Mitsubishi Corp is a good example of the sort of company you can find in Japan. Mitsubishi was first established as a shipping company over 150 years ago, and then evolved into a trading company. Trading companies (of which there are currently five) were tasked with securing the natural resources that Japan lacks. Today Mitsubishi is a diversified conglomerate with approximately 40% of its profits from natural resources and the rest from a diversified mix of cyclical and defensive businesses - food, autos, power generation etc. The company has grown its dividend steadily since 2013 and currently yields around 4.4%.

For long-term value investors, the real reason for liking Mitsubishi is (again) valuation. Despite being just as profitable as the average Japanese company, it trades at a discount mainly because investors are put off by the complicated and cyclical nature of its business. In 2020, Warren Buffett announced that Berkshire Hathaway had bought a 5% stake in Japan’s five largest trading companies, including Mitsubishi.

Can Japan help with diversification?

In addition to the low valuation opportunity, adding Japanese stocks to an international portfolio also has the potential to provide increased downside protection in the event of a market crash and it helps spread your bets.

Safe haven yen. When you invest in Japanese stocks and leave the currency unhedged, you gain exposure to the Japanese yen. The yen is countercyclical and can act as a haven when equity markets go down. This is the opposite of the pro-cyclical 'risk-on' Aussie dollar (AUD).

The COVID-19 market crash in early 2020 illustrated this cushion effect. During the crash, the MSCI World index fell 33% (in USD) while the JPY strengthened by 17% against the AUD.

Since the AUD floated in 1983, the JPY has strengthened against the AUD in 10 of the 12 largest stock market declines. The two exceptions were the bursting of the overvalued Japanese stock market bubble in 1990 and the bursting of the dot-com bubble - a period when the AUD had become extremely cheap (it was less than 50 cents vs the USD at the time).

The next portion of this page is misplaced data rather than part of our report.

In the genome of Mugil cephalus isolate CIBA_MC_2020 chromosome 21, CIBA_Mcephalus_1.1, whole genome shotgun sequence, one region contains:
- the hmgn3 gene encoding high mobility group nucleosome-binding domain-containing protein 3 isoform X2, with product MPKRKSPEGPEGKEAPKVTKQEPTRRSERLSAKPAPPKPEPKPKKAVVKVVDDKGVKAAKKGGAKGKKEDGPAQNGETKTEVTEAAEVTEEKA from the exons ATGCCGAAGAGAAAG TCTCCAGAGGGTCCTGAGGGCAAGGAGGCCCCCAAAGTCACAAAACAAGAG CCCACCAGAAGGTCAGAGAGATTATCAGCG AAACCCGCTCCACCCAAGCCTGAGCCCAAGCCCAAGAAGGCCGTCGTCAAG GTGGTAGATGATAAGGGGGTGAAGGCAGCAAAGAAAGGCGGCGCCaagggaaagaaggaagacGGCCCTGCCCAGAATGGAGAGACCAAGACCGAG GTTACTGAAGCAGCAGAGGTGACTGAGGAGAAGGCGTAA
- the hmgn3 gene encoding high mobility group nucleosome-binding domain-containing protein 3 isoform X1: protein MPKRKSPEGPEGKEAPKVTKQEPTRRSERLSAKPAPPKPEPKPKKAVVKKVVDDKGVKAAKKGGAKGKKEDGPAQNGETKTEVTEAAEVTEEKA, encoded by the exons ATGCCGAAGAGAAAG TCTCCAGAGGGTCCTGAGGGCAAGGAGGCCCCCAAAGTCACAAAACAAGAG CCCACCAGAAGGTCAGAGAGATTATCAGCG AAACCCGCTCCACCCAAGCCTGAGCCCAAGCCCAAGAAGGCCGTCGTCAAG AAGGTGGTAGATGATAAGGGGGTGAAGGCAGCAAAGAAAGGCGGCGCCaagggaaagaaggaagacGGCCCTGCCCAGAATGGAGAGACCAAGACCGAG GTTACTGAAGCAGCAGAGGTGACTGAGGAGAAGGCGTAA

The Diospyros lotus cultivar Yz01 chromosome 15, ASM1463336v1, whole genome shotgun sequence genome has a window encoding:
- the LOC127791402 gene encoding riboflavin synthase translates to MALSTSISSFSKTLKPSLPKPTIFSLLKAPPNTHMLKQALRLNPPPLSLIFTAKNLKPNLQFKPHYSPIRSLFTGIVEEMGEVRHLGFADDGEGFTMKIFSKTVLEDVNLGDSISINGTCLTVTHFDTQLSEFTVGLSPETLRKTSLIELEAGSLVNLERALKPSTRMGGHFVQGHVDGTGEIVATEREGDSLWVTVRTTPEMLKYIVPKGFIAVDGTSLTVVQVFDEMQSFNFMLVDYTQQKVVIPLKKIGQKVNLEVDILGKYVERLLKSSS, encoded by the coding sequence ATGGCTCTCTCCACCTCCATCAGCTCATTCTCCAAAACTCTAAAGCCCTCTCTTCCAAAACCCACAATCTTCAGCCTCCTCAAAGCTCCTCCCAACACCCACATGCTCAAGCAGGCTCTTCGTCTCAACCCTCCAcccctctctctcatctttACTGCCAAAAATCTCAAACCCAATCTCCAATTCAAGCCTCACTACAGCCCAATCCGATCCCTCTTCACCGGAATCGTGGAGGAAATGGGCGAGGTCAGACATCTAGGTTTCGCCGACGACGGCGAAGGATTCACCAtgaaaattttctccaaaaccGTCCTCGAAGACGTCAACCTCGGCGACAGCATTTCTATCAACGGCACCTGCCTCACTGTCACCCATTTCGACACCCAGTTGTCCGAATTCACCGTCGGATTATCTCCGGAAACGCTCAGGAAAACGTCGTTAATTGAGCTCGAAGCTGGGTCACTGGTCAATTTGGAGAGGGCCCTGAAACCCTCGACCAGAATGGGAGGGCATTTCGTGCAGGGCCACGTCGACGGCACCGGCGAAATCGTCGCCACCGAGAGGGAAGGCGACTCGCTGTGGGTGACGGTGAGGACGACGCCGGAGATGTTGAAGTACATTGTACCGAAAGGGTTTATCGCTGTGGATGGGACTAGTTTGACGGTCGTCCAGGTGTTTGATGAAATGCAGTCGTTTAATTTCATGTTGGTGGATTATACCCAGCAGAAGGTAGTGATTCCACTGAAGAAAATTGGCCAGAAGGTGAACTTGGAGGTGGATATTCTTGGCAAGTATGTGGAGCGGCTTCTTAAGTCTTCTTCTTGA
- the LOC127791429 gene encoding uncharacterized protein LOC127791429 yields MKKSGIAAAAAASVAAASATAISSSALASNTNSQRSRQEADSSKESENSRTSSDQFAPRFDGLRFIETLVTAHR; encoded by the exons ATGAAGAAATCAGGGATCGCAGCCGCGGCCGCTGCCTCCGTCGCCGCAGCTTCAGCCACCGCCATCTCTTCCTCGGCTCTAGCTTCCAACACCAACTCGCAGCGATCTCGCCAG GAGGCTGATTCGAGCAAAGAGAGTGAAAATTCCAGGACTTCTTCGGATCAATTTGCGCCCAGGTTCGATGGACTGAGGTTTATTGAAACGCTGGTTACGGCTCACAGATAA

Japanese yen acts as a safe haven during equity market crashes

Source: Orbis, Refinitiv. Charts shows drawdowns of MSCI World (USD) greater than 10% since the Australian dollar was floated in 1983. During each equity drawdown, change in spot exchange rate of JPY AUD is measured. A positive change in JPY AUD indicates strengthening of JPY versus AUD.

Diversification. Japanese stocks tend to behave differently to their international peers and when included in a global portfolio, have the potential to add diversification. Consider the following visualisation technique from machine learning to form a sort of correlation constellation. This correlation constellation captures how big global stocks (approximately 5000 stocks represented by dots) move in relation to each other.

Without getting bogged down in the math (of the dots), it doesn’t matter where a stock (dot) is located in the constellation. What matters is a stock’s distance from other stocks, i.e. who is in its neighbourhood. If two stocks are close neighbours, they behave similarly, i.e. similar bets. If they are far apart their prices have moved differently, differentiated bets. All else equal, if you invest in two stocks that are far apart, you are better diversified (spreading your risk) than investing in two that are close together (concentrating your risk).


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Japanese stocks (red dots) are tightly clustered, almost like an island. Contrast that with the Australian and New Zealand stocks, which are packed in with those from other regions and so offer less diversification.

Correlation constellation – Japanese stocks behave differently to their global peers

Source: Refinitiv. Global large cap equity market depiction using Uniform Manifold Approximation and Projection (UMAP) of 3-year weekly local equity returns. Global large cap approximated as current constituents of the FTSE World and MSCI Emerging market indices.

As the Olympic Games progresses, all eyes are on Japan. For athletes, it represents the culmination of disciplined and patient training. The road to the starting line has been uneven and uncomfortable. But that’s the past. Looking at the opportunity ahead, they will put their best foot forward. Will you?

 

Claire Gallagher is an Investment Specialist at Orbis Investments, a sponsor of Firstlinks. This report contains general advice or information only and not personal financial or investment advice. It does not take into account the specific investment objectives, financial situation or individual needs of any particular person.

For more articles and papers from Orbis, please click here.